Does Nausea Mean Labor Is Coming?

Reviewed on 4/11/2022
Does nausea mean labor is coming?
Nausea and vomiting in the third trimester of pregnancy could be an early sign of labor.

Labor in pregnancy is childbirth, the process by which the fetus and the placenta exit the uterus through the birth canal. 

Some symptoms that started earlier in pregnancy, such as nausea and vomiting (morning sickness) and fatigue usually improve but may continue into the third trimester for some women. 

Nausea and vomiting can also be early signs of labor. Some women may feel nauseated a day or so before labor starts, and others may experience nausea as active labor begins. 

Once labor starts, the digestion process usually stops, so if the mother has a full stomach when labor begins, nausea may occur. The contractions that occur during early labor may also cause nausea and vomiting.

Other common signs of labor may include:

  • Back pain 
  • Bloody show
    • A small amount of mucus mixed with a little blood may pass from the vagina
  • Contractions
    • Uterine muscle spasms can signify the start of labor and may become more frequent and severe as labor progresses
  • Rupture of the amniotic sac (often referred to as the “water breaking”)
    • Amniotic fluid leaks through the cervix and vagina
    • Labor usually occurs within hours of the amniotic sac breaking
    • If labor does not occur after the water breaks and the baby is due, labor is usually induced to reduce the risk of infection

What Are the Stages of Labor?

There are three stages of labor: 

  1. Stage 1 – Early labor
    • Cervix dilates completely, but if contractions are mild or irregular it may not be noticeable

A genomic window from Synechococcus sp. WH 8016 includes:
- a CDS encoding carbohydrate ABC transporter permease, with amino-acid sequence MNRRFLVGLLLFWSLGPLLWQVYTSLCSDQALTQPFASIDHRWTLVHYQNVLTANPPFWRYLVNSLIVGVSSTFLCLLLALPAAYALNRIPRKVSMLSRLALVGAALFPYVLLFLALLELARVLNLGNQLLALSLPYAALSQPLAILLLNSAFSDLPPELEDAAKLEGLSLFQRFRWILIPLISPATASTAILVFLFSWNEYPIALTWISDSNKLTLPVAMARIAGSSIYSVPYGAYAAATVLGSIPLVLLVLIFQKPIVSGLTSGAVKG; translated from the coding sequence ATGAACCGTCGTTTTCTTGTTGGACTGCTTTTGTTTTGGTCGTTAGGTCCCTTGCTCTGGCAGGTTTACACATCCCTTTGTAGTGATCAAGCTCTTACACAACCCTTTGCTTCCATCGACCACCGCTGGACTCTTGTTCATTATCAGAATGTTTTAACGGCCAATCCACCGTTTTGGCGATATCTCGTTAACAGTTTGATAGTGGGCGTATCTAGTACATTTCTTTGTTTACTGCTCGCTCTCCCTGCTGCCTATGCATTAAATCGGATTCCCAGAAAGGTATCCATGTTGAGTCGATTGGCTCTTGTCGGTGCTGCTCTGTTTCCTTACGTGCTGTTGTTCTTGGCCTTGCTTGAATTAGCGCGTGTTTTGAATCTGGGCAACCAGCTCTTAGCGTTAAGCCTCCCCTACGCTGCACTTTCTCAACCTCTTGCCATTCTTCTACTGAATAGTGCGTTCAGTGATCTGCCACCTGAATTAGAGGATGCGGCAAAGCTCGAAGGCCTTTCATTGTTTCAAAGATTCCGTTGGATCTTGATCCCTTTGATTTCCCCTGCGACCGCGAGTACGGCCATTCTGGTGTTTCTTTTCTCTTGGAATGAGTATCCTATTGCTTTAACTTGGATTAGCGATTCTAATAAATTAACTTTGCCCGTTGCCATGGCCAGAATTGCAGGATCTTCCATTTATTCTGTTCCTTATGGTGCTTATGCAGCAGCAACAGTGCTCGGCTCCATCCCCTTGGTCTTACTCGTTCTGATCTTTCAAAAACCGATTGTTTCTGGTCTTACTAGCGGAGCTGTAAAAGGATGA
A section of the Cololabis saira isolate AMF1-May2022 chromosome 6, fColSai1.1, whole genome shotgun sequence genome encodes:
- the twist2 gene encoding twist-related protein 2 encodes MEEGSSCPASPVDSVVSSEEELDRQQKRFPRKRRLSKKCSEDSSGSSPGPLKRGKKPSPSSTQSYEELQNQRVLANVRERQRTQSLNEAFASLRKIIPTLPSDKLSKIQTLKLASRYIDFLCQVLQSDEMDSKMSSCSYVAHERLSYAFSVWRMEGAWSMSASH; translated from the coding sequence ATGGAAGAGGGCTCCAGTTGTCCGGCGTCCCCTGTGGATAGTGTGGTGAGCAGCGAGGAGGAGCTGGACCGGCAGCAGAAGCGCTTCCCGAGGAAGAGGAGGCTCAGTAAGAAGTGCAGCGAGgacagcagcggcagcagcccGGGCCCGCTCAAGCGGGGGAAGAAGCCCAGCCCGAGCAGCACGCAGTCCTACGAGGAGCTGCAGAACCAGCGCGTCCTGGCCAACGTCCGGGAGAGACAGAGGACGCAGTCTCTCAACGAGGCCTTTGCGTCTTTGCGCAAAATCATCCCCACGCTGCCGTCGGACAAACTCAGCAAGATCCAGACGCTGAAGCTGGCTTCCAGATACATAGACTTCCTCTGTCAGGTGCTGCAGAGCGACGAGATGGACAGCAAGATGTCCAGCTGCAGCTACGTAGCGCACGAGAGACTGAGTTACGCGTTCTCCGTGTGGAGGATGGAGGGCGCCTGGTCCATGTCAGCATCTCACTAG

• There are two phases of this stage:
      • Latent phase
        • Strong contractions occurring at five- to 20-minute intervals
        • The cervix dilates about 3 to 4 centimeters and thins, shortens, and softens (effaces)
        • Tends to be the longest and least intense phase of labor
        • Hospital admission may occur during this phase
      • Active phase
        • Cervix dilates from 4 to 10 centimeters
        • Contractions usually increase in length, severity, and frequency, and occur at three- to four-minute intervals
        • The active phase is usually shorter than the latent phase
  2. Stage 2 - Pushing stage
    • Starts when the cervix is completely opened and ends with the delivery of the baby
    • The mother is actively involved in pushing the baby through the birth canal
    • Crowning occurs when the baby’s head is visible at the opening of the vagina
    • This stage is usually shorter than the first stage and may take between 30 minutes and three hours for a first pregnancy
  3. Stage 3 – Final stage
    • Passage of the placenta out of the uterus and through the vagina
    • May take up to 30 minutes

What Is Induction of Labor?

Sometimes, labor must be induced, or stimulated, to begin. Labor is typically not induced before 39 weeks of pregnancy unless there is a problem. 

Common reasons for induction include:

  • There is a risk to the mother or fetus due to complications
  • The pregnancy is far past the due date
  • The mother has pre-eclampsia or chronic high blood pressure
  • The fetus has been diagnosed with poor growth

How Is Labor Induced?

There are several techniques to help induce labor when needed, such as: 

  • Insertion of vaginal suppositories that contain prostaglandin to stimulate contractions
  • An intravenous (IV) infusion of oxytocin (a hormone produced by the pituitary gland that stimulates contractions) or a similar drug
  • Artificially rupturing the amniotic sac

SLIDESHOW

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Reviewed on 4/11/2022
References
Image Source: iStock Images

https://www.hopkinsmedicine.org/health/wellness-and-prevention/labor

https://www.uptodate.com/contents/nausea-and-vomiting-of-pregnancy-beyond-the-basics/print

https://www.hellomotherhood.com/13590270/is-nausea-a-sign-of-labor/